We’ve come a long way in open data. From identifying millions of pounds in potential savings in public services to supporting businesses that employ hundreds of people and attract thousands of pounds in new contracts, the Open Data Institute (ODI) is making a big impact. Now it’s time to see how open data has helped to shape public services around the world. These issue will be addressed at the ODI’s second annual summit, hosted across central London between November 3-4. The summit brings together inventors, businesses leaders and thinkers to celebrate the power of open data.
In theory, open data should make the public sector more efficient and effective, and it should give citizens more confidence in the way their tax money is being spent. But in order to inspire confidence, people need to see two things. They must know that data is being published in the manner it should be published, and they need to know that data is accurate.
Data.gov has taken open source to heart. Beyond just providing open data and open source code, the entire process involves open civic engagement. There are some great examples of apps, visualizations, and analyses that are created from working with developers, educators, and businesses on a specific challenge at events that pull the community together, like data jams, meetups, and conferences.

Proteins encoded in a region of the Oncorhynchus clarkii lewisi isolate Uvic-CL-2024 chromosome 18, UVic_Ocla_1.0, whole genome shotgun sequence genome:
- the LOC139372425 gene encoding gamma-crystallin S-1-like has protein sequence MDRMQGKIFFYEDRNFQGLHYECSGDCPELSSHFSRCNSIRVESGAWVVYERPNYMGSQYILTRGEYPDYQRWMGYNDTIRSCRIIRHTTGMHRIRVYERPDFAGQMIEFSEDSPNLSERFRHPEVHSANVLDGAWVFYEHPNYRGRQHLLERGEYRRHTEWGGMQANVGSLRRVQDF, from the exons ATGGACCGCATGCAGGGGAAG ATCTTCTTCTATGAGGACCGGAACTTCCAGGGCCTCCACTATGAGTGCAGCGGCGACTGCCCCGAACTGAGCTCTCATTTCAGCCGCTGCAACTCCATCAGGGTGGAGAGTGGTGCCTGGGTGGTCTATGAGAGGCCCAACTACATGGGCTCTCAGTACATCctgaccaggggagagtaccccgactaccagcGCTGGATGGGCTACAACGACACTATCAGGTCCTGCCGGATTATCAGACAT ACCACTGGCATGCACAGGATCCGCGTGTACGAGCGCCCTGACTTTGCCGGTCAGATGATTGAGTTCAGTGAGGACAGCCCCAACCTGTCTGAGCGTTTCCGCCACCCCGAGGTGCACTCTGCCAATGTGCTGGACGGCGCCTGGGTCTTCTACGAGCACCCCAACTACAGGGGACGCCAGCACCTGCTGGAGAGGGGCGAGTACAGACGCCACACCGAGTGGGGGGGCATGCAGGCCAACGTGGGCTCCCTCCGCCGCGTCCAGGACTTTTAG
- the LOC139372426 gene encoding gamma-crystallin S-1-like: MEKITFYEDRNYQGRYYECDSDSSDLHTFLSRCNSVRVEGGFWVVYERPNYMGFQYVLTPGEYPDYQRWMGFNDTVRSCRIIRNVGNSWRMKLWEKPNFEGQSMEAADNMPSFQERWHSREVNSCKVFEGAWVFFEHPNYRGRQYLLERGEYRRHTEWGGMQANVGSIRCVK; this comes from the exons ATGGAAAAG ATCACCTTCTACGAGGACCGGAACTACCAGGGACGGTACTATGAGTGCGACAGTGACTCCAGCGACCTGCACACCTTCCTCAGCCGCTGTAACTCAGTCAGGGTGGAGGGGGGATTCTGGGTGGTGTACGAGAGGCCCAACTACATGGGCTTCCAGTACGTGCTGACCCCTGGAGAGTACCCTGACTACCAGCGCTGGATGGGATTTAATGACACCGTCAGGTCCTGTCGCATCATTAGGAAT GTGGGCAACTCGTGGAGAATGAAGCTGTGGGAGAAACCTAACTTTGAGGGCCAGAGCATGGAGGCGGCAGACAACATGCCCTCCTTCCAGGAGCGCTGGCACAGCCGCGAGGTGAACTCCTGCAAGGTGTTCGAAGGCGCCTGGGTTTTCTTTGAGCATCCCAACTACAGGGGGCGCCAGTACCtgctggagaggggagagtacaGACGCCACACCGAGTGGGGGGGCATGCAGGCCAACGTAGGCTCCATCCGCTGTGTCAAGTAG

After four long months of speculations and political maneuvering, the French Government finally announced that France is getting its first Chief Data Officer. Open data will become an even more central part of the French Government. The CDO will work with Secretary of State Thierry Mandon and Prime Minister Manuel Valls to handle multiple important tasks.
The main challenge for the UK's emerging open data movement remains cultural rather than technical - persuading organisations and managers including public servants it is worth opening up, and not damaging to do so, Open Data Institute (ODI) chief executive Gavin Starks has said.